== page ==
The Orphanage Review

The Orphanage Movie Poster

A mother returns to the home she grew up in and stumbles upon a shocking mystery in The Orphanage.

Let’s start right off by saying that the marketing of this film is extremely misleading. Its poster and trailer proclaim it as being “Presented by Guillermo del Toro,” but del Toro is credited only as the Executive Producer this time. del Toro is an exceptional filmmaker. He was primarily responsible for one of last year’s most indelible films, Pan’s Labyrinth. He knows how to tell a story and how to build the atmosphere around it with every single shot. How much, if any, of this movie is actually his work is unknown. It certainly looks and feels like a del Toro film; perhaps that’s all that really matters. I knew from the opening credits that we were in for a great ride.

What I didn’t realize was just how engrossed I’d become with this movie. It’s the tale of a woman brought up in a well-run orphanage, whose childhood memories are full of positive experiences. Years later the opportunity arises to buy the establishment. She and her husband do so and move there with their young son, Simon, to re-open it for children in need. Their son is fairly typical for an only child, filling the void with a cadre of imaginary friends. Now settled in their new home, Simon’s latest unseen friend is convincing him to take part in some highly disturbing behavior. The movie takes off from there and mesmerizes us all the way through to its wondrous conclusion.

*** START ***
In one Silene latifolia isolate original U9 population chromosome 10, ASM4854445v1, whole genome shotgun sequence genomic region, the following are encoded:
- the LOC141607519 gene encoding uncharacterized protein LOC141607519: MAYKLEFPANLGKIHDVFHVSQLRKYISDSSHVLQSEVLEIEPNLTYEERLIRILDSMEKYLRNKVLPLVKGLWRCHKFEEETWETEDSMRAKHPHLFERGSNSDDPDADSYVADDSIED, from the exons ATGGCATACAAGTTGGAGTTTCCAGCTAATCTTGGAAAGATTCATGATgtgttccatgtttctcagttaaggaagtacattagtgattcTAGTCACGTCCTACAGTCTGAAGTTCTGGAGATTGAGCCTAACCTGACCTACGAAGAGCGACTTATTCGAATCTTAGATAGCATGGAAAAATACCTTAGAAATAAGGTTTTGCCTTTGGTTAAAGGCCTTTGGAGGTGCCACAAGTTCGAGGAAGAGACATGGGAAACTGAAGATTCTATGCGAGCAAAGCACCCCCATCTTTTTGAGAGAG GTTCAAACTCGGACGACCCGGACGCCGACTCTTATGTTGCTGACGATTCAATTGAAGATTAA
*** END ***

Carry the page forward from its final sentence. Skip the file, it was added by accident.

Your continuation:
The film is rated “R” almost entirely for sheer violence, but we still risked it and took my nearly 13 year-old. He too was mesmerized by it. As with Pan’s Labyrinth, it’s in Spanish with English subtitles but you won’t care after the first two minutes. The plot starts out slowly, but not excessively so, and continually builds the tension. It never falters by cheating with the story. Nothing presented will leave you feeling let down later. It shows once again that a well-crafted story doesn’t need incredible special effects or gimmicks.

Is it a horror film? Not really. That’s not to say it won’t scare the pants off you. I was on the edge of my seat several times. It also packs a couple of jarring scenes that serve to remind us of its power to frighten us at will. Horror fans would have been happy with just that, but this is a fairy tale of classic proportions. It’s so much deeper than the cheap thrill of a quick payoff.

By the end of it I was completely moved to tears — of pure joy and amazement over the beautiful telling of a tremendous story. Bravo!

The Orphanage Movie Shot
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